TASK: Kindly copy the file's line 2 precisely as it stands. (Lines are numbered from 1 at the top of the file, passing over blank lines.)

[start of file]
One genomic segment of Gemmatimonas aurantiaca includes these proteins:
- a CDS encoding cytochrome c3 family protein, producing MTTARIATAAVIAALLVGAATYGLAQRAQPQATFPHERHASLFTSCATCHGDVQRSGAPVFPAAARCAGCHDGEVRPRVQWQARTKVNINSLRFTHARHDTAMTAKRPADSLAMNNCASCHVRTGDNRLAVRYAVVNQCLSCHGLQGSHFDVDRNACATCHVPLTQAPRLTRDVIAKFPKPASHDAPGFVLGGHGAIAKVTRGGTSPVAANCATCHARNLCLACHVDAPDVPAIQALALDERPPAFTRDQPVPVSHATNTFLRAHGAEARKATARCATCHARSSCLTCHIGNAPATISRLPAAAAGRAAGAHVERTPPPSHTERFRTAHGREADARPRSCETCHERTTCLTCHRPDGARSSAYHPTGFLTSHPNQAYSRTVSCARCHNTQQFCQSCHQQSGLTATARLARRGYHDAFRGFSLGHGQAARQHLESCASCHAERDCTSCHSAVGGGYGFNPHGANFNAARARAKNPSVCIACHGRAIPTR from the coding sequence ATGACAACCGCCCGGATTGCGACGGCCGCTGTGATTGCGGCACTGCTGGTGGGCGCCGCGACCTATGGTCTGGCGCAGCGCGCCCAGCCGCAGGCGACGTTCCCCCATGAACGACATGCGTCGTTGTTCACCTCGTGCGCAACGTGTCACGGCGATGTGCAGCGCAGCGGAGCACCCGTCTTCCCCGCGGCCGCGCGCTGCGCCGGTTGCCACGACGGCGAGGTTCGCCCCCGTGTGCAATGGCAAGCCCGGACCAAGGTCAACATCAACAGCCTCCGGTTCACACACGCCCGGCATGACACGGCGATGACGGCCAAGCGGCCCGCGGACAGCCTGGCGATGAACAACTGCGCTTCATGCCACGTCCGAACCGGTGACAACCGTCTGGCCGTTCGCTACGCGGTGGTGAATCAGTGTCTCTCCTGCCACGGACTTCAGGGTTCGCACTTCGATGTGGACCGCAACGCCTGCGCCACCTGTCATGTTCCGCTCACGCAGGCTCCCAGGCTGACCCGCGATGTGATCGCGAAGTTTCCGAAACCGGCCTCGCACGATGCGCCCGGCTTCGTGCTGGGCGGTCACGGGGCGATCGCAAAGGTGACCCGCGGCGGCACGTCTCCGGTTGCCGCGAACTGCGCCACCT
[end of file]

- a CDS encoding cytochrome c3 family protein, producing MTTARIATAAVIAALLVGAATYGLAQRAQPQATFPHERHASLFTSCATCHGDVQRSGAPVFPAAARCAGCHDGEVRPRVQWQARTKVNINSLRFTHARHDTAMTAKRPADSLAMNNCASCHVRTGDNRLAVRYAVVNQCLSCHGLQGSHFDVDRNACATCHVPLTQAPRLTRDVIAKFPKPASHDAPGFVLGGHGAIAKVTRGGTSPVAANCATCHARNLCLACHVDAPDVPAIQALALDERPPAFTRDQPVPVSHATNTFLRAHGAEARKATARCATCHARSSCLTCHIGNAPATISRLPAAAAGRAAGAHVERTPPPSHTERFRTAHGREADARPRSCETCHERTTCLTCHRPDGARSSAYHPTGFLTSHPNQAYSRTVSCARCHNTQQFCQSCHQQSGLTATARLARRGYHDAFRGFSLGHGQAARQHLESCASCHAERDCTSCHSAVGGGYGFNPHGANFNAARARAKNPSVCIACHGRAIPTR from the coding sequence ATGACAACCGCCCGGATTGCGACGGCCGCTGTGATTGCGGCACTGCTGGTGGGCGCCGCGACCTATGGTCTGGCGCAGCGCGCCCAGCCGCAGGCGACGTTCCCCCATGAACGACATGCGTCGTTGTTCACCTCGTGCGCAACGTGTCACGGCGATGTGCAGCGCAGCGGAGCACCCGTCTTCCCCGCGGCCGCGCGCTGCGCCGGTTGCCACGACGGCGAGGTTCGCCCCCGTGTGCAATGGCAAGCCCGGACCAAGGTCAACATCAACAGCCTCCGGTTCACACACGCCCGGCATGACACGGCGATGACGGCCAAGCGGCCCGCGGACAGCCTGGCGATGAACAACTGCGCTTCATGCCACGTCCGAACCGGTGACAACCGTCTGGCCGTTCGCTACGCGGTGGTGAATCAGTGTCTCTCCTGCCACGGACTTCAGGGTTCGCACTTCGATGTGGACCGCAACGCCTGCGCCACCTGTCATGTTCCGCTCACGCAGGCTCCCAGGCTGACCCGCGATGTGATCGCGAAGTTTCCGAAACCGGCCTCGCACGATGCGCCCGGCTTCGTGCTGGGCGGTCACGGGGCGATCGCAAAGGTGACCCGCGGCGGCACGTCTCCGGTTGCCGCGAACTGCGCCACCT